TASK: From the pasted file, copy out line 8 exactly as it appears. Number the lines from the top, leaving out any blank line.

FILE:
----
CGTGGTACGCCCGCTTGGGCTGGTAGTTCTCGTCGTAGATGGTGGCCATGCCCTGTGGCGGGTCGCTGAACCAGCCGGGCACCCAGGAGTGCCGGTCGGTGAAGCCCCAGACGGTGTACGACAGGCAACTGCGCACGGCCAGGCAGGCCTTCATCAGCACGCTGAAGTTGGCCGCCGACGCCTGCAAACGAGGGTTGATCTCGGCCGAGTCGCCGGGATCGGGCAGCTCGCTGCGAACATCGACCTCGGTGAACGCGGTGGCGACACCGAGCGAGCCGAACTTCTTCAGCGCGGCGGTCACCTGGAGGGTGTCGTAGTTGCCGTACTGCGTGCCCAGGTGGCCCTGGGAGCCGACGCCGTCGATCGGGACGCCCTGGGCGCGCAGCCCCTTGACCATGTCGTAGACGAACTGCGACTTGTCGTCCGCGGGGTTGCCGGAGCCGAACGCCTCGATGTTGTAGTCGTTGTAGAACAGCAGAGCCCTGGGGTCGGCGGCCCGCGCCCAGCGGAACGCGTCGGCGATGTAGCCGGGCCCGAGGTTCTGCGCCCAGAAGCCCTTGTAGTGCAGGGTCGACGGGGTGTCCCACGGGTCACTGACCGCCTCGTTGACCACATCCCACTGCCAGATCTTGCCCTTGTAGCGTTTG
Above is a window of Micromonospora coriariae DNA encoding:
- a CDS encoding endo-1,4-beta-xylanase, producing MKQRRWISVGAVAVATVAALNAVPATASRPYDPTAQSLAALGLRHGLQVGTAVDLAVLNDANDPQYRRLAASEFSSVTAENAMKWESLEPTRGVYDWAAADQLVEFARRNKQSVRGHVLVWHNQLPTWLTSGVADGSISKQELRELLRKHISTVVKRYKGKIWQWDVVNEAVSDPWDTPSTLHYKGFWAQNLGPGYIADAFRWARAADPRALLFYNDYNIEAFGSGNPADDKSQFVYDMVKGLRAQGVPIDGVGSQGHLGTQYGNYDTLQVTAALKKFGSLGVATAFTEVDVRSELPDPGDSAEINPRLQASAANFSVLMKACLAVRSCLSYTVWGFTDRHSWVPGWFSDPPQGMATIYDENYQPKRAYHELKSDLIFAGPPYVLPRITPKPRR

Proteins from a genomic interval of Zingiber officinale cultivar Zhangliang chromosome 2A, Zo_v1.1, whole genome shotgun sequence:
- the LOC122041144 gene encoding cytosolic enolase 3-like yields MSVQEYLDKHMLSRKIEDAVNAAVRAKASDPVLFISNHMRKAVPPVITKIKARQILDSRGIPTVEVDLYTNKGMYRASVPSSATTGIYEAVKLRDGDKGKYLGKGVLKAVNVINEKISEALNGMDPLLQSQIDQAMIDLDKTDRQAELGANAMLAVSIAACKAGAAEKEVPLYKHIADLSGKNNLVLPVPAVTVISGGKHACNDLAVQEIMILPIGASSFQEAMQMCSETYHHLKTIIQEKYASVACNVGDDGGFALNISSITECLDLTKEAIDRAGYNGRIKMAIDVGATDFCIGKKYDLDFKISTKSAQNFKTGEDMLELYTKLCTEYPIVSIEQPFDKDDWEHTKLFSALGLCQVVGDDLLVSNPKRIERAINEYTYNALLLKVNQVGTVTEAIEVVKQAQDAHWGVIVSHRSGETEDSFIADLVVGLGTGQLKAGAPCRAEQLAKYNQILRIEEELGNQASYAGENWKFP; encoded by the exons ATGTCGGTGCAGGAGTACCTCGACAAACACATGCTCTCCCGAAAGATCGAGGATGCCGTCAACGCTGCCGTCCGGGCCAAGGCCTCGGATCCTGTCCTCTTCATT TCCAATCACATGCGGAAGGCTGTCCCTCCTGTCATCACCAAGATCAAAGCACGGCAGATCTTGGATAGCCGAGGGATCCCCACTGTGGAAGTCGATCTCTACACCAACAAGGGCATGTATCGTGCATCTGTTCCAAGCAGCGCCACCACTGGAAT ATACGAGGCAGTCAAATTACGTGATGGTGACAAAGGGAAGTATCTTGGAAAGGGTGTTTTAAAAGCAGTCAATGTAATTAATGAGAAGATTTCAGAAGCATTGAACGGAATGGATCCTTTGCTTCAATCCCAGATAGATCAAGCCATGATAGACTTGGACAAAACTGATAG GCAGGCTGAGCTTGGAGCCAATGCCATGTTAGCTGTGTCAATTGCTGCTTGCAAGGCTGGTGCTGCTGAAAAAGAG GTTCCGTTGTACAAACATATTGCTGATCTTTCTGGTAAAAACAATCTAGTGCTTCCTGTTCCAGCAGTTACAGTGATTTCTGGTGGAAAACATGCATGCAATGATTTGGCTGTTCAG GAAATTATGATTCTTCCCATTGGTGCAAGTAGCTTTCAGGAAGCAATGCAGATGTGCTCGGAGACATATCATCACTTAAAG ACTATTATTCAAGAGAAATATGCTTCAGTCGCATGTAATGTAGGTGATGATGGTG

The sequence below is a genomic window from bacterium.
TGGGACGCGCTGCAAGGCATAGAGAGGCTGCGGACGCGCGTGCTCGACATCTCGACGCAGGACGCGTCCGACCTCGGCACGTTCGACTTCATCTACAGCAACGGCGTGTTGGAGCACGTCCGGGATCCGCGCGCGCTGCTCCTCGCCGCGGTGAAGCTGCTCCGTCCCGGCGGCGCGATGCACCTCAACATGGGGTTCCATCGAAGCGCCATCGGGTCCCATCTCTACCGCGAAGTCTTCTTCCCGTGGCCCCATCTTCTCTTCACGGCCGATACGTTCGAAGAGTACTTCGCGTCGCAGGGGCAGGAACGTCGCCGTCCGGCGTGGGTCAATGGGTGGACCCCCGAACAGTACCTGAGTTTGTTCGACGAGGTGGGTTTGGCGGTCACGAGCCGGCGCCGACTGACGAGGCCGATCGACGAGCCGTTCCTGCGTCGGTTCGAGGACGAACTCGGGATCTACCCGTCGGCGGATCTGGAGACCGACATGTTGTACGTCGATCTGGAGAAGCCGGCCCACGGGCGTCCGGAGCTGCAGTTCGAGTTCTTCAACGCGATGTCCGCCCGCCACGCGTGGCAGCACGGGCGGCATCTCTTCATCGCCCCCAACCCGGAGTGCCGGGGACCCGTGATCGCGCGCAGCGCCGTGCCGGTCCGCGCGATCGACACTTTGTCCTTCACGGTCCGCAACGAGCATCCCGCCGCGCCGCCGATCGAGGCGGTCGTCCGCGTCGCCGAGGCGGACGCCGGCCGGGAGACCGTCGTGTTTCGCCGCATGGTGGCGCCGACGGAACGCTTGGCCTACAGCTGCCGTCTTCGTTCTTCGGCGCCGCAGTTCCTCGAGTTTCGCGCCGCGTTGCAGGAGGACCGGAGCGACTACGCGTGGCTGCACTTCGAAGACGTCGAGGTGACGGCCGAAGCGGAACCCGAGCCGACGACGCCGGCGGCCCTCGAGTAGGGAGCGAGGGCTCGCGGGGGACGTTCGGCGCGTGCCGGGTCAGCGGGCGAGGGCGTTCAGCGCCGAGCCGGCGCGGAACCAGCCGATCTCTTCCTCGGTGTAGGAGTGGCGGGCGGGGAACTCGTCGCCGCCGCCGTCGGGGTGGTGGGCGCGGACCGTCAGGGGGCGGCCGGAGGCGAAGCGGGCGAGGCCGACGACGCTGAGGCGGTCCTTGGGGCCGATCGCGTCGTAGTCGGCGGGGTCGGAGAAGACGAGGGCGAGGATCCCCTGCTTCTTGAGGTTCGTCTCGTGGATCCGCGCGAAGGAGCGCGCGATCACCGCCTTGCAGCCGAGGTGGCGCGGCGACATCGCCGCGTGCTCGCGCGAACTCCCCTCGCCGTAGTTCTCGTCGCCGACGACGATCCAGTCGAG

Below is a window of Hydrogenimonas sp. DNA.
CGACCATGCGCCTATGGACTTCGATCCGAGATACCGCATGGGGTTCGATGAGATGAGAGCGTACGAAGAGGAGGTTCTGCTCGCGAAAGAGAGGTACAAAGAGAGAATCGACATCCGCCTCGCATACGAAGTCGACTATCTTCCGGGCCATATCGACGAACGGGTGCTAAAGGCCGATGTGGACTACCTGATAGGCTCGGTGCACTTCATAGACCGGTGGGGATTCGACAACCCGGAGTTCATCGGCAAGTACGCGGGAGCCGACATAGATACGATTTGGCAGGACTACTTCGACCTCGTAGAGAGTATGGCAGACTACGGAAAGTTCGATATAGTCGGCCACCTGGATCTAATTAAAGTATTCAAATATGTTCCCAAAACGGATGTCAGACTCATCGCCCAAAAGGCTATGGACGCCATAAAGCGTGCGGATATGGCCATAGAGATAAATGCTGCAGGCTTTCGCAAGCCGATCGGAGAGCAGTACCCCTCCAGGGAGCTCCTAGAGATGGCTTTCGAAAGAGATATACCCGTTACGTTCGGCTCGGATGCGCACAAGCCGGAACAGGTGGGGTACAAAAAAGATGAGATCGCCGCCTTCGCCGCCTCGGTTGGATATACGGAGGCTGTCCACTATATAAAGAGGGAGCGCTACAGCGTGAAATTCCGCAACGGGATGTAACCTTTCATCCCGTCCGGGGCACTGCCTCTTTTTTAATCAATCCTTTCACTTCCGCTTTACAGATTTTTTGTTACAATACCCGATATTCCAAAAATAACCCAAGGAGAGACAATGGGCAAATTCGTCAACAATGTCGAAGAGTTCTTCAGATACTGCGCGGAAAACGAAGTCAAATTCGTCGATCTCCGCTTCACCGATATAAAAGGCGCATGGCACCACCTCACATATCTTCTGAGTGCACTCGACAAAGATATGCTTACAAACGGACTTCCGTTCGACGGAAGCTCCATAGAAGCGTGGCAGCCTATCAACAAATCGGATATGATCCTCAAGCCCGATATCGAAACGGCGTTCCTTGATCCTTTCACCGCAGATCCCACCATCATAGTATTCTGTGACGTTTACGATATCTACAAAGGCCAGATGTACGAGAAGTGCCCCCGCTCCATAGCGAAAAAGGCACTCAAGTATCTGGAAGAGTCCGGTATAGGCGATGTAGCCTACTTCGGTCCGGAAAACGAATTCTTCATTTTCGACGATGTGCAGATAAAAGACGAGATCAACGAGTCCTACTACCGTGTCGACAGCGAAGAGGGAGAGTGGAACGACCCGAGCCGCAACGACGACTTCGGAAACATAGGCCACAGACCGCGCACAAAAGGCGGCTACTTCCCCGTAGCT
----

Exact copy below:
Below is a window of Hydrogenimonas sp. DNA.